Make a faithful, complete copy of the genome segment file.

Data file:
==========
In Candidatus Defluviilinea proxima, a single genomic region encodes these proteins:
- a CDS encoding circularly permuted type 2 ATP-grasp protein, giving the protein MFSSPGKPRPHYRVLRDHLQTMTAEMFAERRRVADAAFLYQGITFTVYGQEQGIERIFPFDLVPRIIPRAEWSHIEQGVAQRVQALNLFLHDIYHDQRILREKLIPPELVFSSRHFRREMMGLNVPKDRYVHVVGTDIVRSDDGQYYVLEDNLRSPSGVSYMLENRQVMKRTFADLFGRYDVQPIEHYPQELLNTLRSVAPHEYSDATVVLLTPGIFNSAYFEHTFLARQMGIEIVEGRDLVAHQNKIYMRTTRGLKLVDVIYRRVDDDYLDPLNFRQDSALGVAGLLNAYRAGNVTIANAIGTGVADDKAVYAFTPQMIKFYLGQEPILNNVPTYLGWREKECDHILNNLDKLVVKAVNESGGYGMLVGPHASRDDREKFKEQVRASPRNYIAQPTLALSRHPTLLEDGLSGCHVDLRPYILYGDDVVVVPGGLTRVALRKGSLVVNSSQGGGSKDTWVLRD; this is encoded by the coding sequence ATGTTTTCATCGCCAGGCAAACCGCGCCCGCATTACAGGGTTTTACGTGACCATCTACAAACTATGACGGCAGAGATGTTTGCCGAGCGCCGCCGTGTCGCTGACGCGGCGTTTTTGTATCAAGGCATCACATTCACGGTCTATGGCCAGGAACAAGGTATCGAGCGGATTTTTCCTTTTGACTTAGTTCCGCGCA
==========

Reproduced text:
In Candidatus Defluviilinea proxima, a single genomic region encodes these proteins:
- a CDS encoding circularly permuted type 2 ATP-grasp protein, giving the protein MFSSPGKPRPHYRVLRDHLQTMTAEMFAERRRVADAAFLYQGITFTVYGQEQGIERIFPFDLVPRIIPRAEWSHIEQGVAQRVQALNLFLHDIYHDQRILREKLIPPELVFSSRHFRREMMGLNVPKDRYVHVVGTDIVRSDDGQYYVLEDNLRSPSGVSYMLENRQVMKRTFADLFGRYDVQPIEHYPQELLNTLRSVAPHEYSDATVVLLTPGIFNSAYFEHTFLARQMGIEIVEGRDLVAHQNKIYMRTTRGLKLVDVIYRRVDDDYLDPLNFRQDSALGVAGLLNAYRAGNVTIANAIGTGVADDKAVYAFTPQMIKFYLGQEPILNNVPTYLGWREKECDHILNNLDKLVVKAVNESGGYGMLVGPHASRDDREKFKEQVRASPRNYIAQPTLALSRHPTLLEDGLSGCHVDLRPYILYGDDVVVVPGGLTRVALRKGSLVVNSSQGGGSKDTWVLRD; this is encoded by the coding sequence ATGTTTTCATCGCCAGGCAAACCGCGCCCGCATTACAGGGTTTTACGTGACCATCTACAAACTATGACGGCAGAGATGTTTGCCGAGCGCCGCCGTGTCGCTGACGCGGCGTTTTTGTATCAAGGCATCACATTCACGGTCTATGGCCAGGAACAAGGTATCGAGCGGATTTTTCCTTTTGACTTAGTTCCGCGCA